A Tribute to Larry Leibov


A Tribute to Larry Leibov


Be’ezrat Hashem, thank you Rabbi Nadler. It is true what you said of Barbara’s tremendous devotion through this year – there is nothing that she didn’t do for Larry, all through his life, and she continues to give the greatest honor to her beloved and heart’s love. Barbara, halacha says that a spouse must mourn publicly for the other, for the shloshim – it is meant that is the minimal time of aveilut. You are always beyond and you say you need it for your meaning to live, to give him kavod through the kadesh. You present matchless devotion in your daily kadesh. I pray that I know a love like yours.


It is commonly known that two of the most essential words in Yiddishkeit are found in the word “bereishit.” The beginning word of the Torah has the end already implied. The word “berisihit” begins with the second letter of the Hebrew alphabet. The first letter aleph is reserved for G-d and the second implies relationship. Humankind knows itself through sacred relationship. Berishit ends with the last letter of the alphabet for to understand that humanity enters the infinite because after the taf there is only silence.


Bereishit is completed by the words “yir’ah” and “shabbat.” Yir’ah is distance and shabbat is infinite closeness. These are descriptions of our relationship with the Creator of the universe, boreh ha’olam. “G-d-fearing” means to tremble before G-d’s scrutiny. How could G-d withstand our undeserving unremarkable response to the Divine Presence? We fear that He is repulsed in our answer to His gift of life for us. We know that we do not merit and we are frozen in trepidation to lose Him. Shabbat is the antidote. Shabbat means literally the family returns to its home. Within our family, G-d is so manifest. Because of G-d, we can love ethereally. Because of G-d, we know that love inside us is sublime. Our love of G-d is made tangible by the way we love our spouse. Our prayers to the Almighty are realized in our search for our soul’s partner in intimacy. Whispering our love to each other retells our prayer of thanks to the Eibishter. When I pray, I sense my wife. When I am with my wife, I feel G-d’s breath upon me.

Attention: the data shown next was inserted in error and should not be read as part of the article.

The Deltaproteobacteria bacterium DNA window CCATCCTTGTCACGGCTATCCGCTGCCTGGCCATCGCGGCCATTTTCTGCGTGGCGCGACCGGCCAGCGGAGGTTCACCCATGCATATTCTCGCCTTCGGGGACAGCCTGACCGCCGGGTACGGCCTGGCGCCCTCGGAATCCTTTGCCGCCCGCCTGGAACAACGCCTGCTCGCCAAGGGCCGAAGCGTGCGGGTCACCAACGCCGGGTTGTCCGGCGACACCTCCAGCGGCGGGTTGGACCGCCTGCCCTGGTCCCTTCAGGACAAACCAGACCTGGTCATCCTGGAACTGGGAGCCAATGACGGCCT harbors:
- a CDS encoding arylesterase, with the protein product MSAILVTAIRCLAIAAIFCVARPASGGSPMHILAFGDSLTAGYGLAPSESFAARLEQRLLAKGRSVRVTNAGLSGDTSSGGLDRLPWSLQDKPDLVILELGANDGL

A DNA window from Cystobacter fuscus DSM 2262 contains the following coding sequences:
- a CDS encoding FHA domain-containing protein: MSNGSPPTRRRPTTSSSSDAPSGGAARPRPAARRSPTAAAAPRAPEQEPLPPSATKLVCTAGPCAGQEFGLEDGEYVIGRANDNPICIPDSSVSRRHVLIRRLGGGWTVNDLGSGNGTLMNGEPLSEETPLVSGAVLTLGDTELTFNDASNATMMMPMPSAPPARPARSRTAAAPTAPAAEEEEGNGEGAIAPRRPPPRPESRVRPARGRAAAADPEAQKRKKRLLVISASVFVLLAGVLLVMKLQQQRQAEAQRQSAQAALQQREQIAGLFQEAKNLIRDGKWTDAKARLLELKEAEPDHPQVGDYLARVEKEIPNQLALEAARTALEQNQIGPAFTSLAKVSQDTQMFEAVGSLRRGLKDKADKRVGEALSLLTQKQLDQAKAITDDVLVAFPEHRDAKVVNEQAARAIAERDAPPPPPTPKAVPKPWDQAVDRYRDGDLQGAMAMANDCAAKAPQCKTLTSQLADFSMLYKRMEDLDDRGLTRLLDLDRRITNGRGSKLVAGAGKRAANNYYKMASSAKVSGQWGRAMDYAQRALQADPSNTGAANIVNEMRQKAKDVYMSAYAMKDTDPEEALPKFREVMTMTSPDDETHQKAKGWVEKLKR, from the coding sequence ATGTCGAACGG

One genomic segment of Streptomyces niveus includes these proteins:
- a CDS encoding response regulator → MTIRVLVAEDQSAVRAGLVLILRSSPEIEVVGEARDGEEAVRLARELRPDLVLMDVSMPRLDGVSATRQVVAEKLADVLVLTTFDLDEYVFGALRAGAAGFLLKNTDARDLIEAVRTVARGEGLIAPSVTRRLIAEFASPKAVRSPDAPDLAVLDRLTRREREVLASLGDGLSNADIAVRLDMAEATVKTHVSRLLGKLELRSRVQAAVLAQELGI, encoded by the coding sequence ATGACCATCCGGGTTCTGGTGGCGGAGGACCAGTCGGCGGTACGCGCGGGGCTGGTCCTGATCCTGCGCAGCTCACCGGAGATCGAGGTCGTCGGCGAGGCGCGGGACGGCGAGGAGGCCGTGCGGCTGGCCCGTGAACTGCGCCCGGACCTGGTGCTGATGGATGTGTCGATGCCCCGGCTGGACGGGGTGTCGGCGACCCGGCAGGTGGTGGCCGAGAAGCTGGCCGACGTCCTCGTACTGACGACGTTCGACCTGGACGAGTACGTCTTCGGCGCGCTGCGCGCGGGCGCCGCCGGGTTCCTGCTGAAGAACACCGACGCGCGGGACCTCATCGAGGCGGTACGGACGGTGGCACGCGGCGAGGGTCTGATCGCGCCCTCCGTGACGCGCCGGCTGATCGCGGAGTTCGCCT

And so is Shabbat, when we delight in our creation and partnership of creating children and family. We remember through them, watching the women light in the evening before every Shabbat. We are the kedusha of the Kiddush and the song and the melody of the night is endless, Shabbat to Shabbat. There are no barriers to the G-dly. This is the ultimate world of Eden.


Larry Leibov lived without filters. There was no barrier to his love of others. He is at once people’s father, people’s leader, people’s honesty, the very vision that we all want among us. Once he locked in on you, you were in a transported realm. He had at the same moment the capacity to turn, walk away, and distance from you without hesitation if you disgraced your image and you didn’t bring your good forward. He had no airs and there is no equal. The creation of the world was made like this and the creation of Larry’s work upheld that. That kind of salt of the earth is the humility that Moshe rabbeinu displayed. We are told that the arrogant push G-d out of the world but the humble pulls G-d in among us. We are relieved in the genuinity of Larry Liebov.


We also know that the last word of the Torah, “Israel,” does not only mean straight with G-d, but it also contains the two words “shir E-l,” the songs of G-d. The whole point of the Torah as is the whole point of life is to learn and hear the song of G-d in the world. Larry Leibov did not only pursue a life of integrity, but he lived for a life of beauty and delighted in the melody of G-d’s light. We know our privilege of being near him and we know that eternal love cannot be severed. May the Almighty embrace his soul and the bond of that Eternity. Amen. Shabbat Shalom.



One thought on “A Tribute to Larry Leibov

  1. Ronnie…so beautiful about knowing Gd through the love of your spouse….you have such infinite capacity to bless…..

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